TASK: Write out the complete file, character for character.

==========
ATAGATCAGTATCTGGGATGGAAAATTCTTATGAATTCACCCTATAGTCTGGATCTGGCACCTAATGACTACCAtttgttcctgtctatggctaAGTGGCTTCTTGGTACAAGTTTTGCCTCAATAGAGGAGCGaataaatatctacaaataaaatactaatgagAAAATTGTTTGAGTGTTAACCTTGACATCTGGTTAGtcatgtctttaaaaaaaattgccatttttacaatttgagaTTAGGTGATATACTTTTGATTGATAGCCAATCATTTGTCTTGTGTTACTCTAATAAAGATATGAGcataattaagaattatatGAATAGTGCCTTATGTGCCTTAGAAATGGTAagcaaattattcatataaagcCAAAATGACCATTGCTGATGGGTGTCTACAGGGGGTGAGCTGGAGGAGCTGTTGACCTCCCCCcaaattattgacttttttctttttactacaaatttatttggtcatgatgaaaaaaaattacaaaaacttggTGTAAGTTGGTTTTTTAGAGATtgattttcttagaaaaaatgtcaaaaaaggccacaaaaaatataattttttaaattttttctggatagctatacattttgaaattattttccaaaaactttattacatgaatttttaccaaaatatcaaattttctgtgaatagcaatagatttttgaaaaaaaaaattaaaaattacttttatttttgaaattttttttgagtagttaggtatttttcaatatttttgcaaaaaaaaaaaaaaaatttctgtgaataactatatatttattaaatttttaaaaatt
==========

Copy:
ATAGATCAGTATCTGGGATGGAAAATTCTTATGAATTCACCCTATAGTCTGGATCTGGCACCTAATGACTACCAtttgttcctgtctatggctaAGTGGCTTCTTGGTACAAGTTTTGCCTCAATAGAGGAGCGaataaatatctacaaataaaatactaatgagAAAATTGTTTGAGTGTTAACCTTGACATCTGGTTAGtcatgtctttaaaaaaaattgccatttttacaatttgagaTTAGGTGATATACTTTTGATTGATAGCCAATCATTTGTCTTGTGTTACTCTAATAAAGATATGAGcataattaagaattatatGAATAGTGCCTTATGTGCCTTAGAAATGGTAagcaaattattcatataaagcCAAAATGACCATTGCTGATGGGTGTCTACAGGGGGTGAGCTGGAGGAGCTGTTGACCTCCCCCcaaattattgacttttttctttttactacaaatttatttggtcatgatgaaaaaaaattacaaaaacttggTGTAAGTTGGTTTTTTAGAGATtgattttcttagaaaaaatgtcaaaaaaggccacaaaaaatataattttttaaattttttctggatagctatacattttgaaattattttccaaaaactttattacatgaatttttaccaaaatatcaaattttctgtgaatagcaatagatttttgaaaaaaaaaattaaaaattacttttatttttgaaattttttttgagtagttaggtatttttcaatatttttgcaaaaaaaaaaaaaaaatttctgtgaataactatatatttattaaatttttaaaaatt